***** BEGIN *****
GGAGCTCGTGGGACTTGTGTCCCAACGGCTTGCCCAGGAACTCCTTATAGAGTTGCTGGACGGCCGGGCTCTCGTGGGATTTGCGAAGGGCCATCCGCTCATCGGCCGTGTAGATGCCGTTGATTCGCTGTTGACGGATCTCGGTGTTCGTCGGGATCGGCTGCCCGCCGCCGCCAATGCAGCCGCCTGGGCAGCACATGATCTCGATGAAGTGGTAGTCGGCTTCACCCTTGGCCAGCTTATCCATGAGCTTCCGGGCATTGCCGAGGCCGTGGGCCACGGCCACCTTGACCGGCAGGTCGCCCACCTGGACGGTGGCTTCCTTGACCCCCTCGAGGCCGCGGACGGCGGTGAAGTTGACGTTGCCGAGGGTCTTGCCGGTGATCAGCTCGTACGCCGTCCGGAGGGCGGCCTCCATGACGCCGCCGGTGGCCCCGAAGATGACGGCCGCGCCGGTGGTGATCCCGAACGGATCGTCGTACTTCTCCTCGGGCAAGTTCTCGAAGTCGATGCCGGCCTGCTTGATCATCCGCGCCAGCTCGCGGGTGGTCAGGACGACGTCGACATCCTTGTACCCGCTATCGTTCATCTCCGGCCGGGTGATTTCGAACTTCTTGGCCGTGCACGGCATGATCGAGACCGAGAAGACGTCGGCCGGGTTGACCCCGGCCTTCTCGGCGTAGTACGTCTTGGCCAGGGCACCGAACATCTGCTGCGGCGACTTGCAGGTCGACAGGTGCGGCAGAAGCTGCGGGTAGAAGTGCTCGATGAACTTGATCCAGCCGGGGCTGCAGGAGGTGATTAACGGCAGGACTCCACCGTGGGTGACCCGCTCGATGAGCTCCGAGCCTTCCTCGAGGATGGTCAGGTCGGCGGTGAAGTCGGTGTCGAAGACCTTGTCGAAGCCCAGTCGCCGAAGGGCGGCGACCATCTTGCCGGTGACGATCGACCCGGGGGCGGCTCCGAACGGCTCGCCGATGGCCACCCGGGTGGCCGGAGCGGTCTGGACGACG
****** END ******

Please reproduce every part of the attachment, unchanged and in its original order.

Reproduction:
GGAGCTCGTGGGACTTGTGTCCCAACGGCTTGCCCAGGAACTCCTTATAGAGTTGCTGGACGGCCGGGCTCTCGTGGGATTTGCGAAGGGCCATCCGCTCATCGGCCGTGTAGATGCCGTTGATTCGCTGTTGACGGATCTCGGTGTTCGTCGGGATCGGCTGCCCGCCGCCGCCAATGCAGCCGCCTGGGCAGCACATGATCTCGATGAAGTGGTAGTCGGCTTCACCCTTGGCCAGCTTATCCATGAGCTTCCGGGCATTGCCGAGGCCGTGGGCCACGGCCACCTTGACCGGCAGGTCGCCCACCTGGACGGTGGCTTCCTTGACCCCCTCGAGGCCGCGGACGGCGGTGAAGTTGACGTTGCCGAGGGTCTTGCCGGTGATCAGCTCGTACGCCGTCCGGAGGGCGGCCTCCATGACGCCGCCGGTGGCCCCGAAGATGACGGCCGCGCCGGTGGTGATCCCGAACGGATCGTCGTACTTCTCCTCGGGCAAGTTCTCGAAGTCGATGCCGGCCTGCTTGATCATCCGCGCCAGCTCGCGGGTGGTCAGGACGACGTCGACATCCTTGTACCCGCTATCGTTCATCTCCGGCCGGGTGATTTCGAACTTCTTGGCCGTGCACGGCATGATCGAGACCGAGAAGACGTCGGCCGGGTTGACCCCGGCCTTCTCGGCGTAGTACGTCTTGGCCAGGGCACCGAACATCTGCTGCGGCGACTTGCAGGTCGACAGGTGCGGCAGAAGCTGCGGGTAGAAGTGCTCGATGAACTTGATCCAGCCGGGGCTGCAGGAGGTGATTAACGGCAGGACTCCACCGTGGGTGACCCGCTCGATGAGCTCCGAGCCTTCCTCGAGGATGGTCAGGTCGGCGGTGAAGTCGGTGTCGAAGACCTTGTCGAAGCCCAGTCGCCGAAGGGCGGCGACCATCTTGCCGGTGACGATCGACCCGGGGGCGGCTCCGAACGGCTCGCCGATGGCCACCCGGGTGGCCGGAGCGGTCTGGACGACG